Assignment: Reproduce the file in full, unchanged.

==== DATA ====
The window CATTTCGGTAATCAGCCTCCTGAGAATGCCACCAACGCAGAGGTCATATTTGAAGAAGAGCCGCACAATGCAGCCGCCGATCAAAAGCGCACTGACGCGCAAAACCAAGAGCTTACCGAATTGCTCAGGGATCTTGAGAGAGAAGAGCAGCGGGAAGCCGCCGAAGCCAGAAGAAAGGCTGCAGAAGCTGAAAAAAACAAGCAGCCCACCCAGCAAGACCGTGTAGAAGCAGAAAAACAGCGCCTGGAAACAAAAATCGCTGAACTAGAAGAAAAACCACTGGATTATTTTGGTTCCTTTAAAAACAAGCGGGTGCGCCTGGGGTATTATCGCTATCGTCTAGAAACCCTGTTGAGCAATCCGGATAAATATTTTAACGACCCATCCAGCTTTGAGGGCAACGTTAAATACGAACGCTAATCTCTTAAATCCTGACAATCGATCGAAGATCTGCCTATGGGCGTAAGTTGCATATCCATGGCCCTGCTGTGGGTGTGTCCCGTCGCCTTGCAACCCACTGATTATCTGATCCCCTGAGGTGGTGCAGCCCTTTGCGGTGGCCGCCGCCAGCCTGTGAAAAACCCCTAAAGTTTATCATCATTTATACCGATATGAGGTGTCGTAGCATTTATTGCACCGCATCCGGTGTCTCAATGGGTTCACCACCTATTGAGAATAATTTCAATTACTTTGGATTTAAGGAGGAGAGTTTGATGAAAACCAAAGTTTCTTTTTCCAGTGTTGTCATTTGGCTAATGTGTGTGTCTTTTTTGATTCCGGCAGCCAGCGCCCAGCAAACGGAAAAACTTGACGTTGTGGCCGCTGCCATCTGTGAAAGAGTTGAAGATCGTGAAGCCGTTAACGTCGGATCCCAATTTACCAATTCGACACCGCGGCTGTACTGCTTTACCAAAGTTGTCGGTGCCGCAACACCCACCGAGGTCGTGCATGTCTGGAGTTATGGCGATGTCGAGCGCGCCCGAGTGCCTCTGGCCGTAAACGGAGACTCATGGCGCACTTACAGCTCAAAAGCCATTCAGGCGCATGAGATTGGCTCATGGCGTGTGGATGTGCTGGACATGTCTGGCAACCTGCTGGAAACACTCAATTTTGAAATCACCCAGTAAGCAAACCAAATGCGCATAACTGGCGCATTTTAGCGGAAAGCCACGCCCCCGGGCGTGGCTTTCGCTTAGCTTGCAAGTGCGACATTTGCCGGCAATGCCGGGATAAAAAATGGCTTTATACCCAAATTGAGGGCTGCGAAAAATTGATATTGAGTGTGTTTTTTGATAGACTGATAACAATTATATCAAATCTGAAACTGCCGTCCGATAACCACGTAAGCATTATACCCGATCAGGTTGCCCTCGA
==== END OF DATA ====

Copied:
The window CATTTCGGTAATCAGCCTCCTGAGAATGCCACCAACGCAGAGGTCATATTTGAAGAAGAGCCGCACAATGCAGCCGCCGATCAAAAGCGCACTGACGCGCAAAACCAAGAGCTTACCGAATTGCTCAGGGATCTTGAGAGAGAAGAGCAGCGGGAAGCCGCCGAAGCCAGAAGAAAGGCTGCAGAAGCTGAAAAAAACAAGCAGCCCACCCAGCAAGACCGTGTAGAAGCAGAAAAACAGCGCCTGGAAACAAAAATCGCTGAACTAGAAGAAAAACCACTGGATTATTTTGGTTCCTTTAAAAACAAGCGGGTGCGCCTGGGGTATTATCGCTATCGTCTAGAAACCCTGTTGAGCAATCCGGATAAATATTTTAACGACCCATCCAGCTTTGAGGGCAACGTTAAATACGAACGCTAATCTCTTAAATCCTGACAATCGATCGAAGATCTGCCTATGGGCGTAAGTTGCATATCCATGGCCCTGCTGTGGGTGTGTCCCGTCGCCTTGCAACCCACTGATTATCTGATCCCCTGAGGTGGTGCAGCCCTTTGCGGTGGCCGCCGCCAGCCTGTGAAAAACCCCTAAAGTTTATCATCATTTATACCGATATGAGGTGTCGTAGCATTTATTGCACCGCATCCGGTGTCTCAATGGGTTCACCACCTATTGAGAATAATTTCAATTACTTTGGATTTAAGGAGGAGAGTTTGATGAAAACCAAAGTTTCTTTTTCCAGTGTTGTCATTTGGCTAATGTGTGTGTCTTTTTTGATTCCGGCAGCCAGCGCCCAGCAAACGGAAAAACTTGACGTTGTGGCCGCTGCCATCTGTGAAAGAGTTGAAGATCGTGAAGCCGTTAACGTCGGATCCCAATTTACCAATTCGACACCGCGGCTGTACTGCTTTACCAAAGTTGTCGGTGCCGCAACACCCACCGAGGTCGTGCATGTCTGGAGTTATGGCGATGTCGAGCGCGCCCGAGTGCCTCTGGCCGTAAACGGAGACTCATGGCGCACTTACAGCTCAAAAGCCATTCAGGCGCATGAGATTGGCTCATGGCGTGTGGATGTGCTGGACATGTCTGGCAACCTGCTGGAAACACTCAATTTTGAAATCACCCAGTAAGCAAACCAAATGCGCATAACTGGCGCATTTTAGCGGAAAGCCACGCCCCCGGGCGTGGCTTTCGCTTAGCTTGCAAGTGCGACATTTGCCGGCAATGCCGGGATAAAAAATGGCTTTATACCCAAATTGAGGGCTGCGAAAAATTGATATTGAGTGTGTTTTTTGATAGACTGATAACAATTATATCAAATCTGAAACTGCCGTCCGATAACCACGTAAGCATTATACCCGATCAGGTTGCCCTCGA